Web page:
The National Research Foundation was established as an independant government agency, through the National Research Foundation Act [Act No.23 of 1998].
The NRF receives its mandate from the National Research Foundation Act (Act No 23 of 1998, as amended). According to Section 3 of the Act, the object of the NRF is to contribute to national development by:
Chief Executive Officer (CEO)
Deputy Chief Executive Officer: National Research Infrastructure Platforms.
Group Executive: Finance and Business Systems and (CFO)
Group Executive: Human Resources and Legal Services
Deputy CEO: Research and Innovation Support and Advancement (RISA)
Global Knowledge Partnerships Programme Implementation Framework for the 2024 Academic Year
Sustainable Development Goals (SDGs) Pilot Call for Full Proposals
Invitation for Nominations for Professional Development Programme (PDP) Postdoctoral Fellowships for 2023
2023 iThemba Labs Physics Summer School Call for Applications
Bi-annual Progress Reports: Postgraduate Scholarships 2022 – Mid-Year Reports
DSI-NRF Postgraduate Student Funding for the 2023 Academic Year
Announcement of Successful Applications: Additional Awards for the NRF Innovation Postdoctoral Fellowships 2023
Announcement of Successful Applications for NRF-SASOL Foundation Scholarship Programme in 2023
HFSP funding opportunity announcement
Risk and Uncertainty in Finance and Economics Conference
Africa’s leading research facility for accelerator based science. Probing fundamental structure and the origins of matter; Advancing the understanding of condensed matter; Impacting the Societal need through provision for the health and environmental sector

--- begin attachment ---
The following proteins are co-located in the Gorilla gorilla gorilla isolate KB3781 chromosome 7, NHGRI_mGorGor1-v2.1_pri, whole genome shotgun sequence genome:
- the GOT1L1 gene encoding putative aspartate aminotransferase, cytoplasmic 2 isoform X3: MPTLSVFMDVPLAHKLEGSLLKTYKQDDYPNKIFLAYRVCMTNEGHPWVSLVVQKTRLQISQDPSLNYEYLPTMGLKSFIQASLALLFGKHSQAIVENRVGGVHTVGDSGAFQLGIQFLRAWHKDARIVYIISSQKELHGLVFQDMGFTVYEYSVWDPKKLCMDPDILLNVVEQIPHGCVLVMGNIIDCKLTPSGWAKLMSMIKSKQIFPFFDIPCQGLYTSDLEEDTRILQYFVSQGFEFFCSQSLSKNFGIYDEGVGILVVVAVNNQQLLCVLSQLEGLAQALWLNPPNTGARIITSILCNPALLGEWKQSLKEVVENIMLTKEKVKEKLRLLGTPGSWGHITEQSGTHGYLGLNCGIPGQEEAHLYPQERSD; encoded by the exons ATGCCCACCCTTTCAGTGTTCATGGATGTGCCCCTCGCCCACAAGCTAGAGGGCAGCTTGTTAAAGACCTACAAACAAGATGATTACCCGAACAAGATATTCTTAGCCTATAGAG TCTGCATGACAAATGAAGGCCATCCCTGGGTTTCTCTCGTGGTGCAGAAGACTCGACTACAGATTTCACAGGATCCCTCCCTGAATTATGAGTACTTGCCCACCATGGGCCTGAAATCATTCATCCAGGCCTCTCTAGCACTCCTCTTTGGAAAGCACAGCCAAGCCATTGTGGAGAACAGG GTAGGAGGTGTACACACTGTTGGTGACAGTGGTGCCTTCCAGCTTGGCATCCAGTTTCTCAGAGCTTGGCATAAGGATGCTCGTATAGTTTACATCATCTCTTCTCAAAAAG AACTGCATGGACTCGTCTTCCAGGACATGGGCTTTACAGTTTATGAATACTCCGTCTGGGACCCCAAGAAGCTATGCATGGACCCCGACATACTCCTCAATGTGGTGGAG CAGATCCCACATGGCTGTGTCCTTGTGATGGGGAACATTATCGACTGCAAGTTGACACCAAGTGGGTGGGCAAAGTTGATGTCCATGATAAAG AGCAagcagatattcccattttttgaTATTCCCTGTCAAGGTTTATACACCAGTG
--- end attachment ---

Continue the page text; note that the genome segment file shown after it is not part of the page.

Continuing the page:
The iThemba Laboratory for Accelerator Based Sciences is the continents' biggest facility for particle and nuclear research.
The SAAO is a national facility of the NRF and the national centre for optical and infrared astronomy in South Africa.
SAEON is a national platform for detecting, translating and predicting environmental change.
SAIAB provides unique skills and infrastructure support in marine, estuarine and freshwater ecosystems research, molecular research, collections and bioinformatics.
SARAO is a national facility of the NRF and incorporates radio astronomy instruments and programmes such as MeerKAT and KAT-7 telescopes in the Karoo, (HartRAO) in Gauteng...
South Africa’s innovation revolution must assist in solving our society’s deep and pressing socio-economic challenges. Global competitiveness, shrinking resource availability, and the requirements of a skilled labour force mean that, increasingly, an awareness and understanding of why science and research are critical to our lives is essential for developing an innovation culture.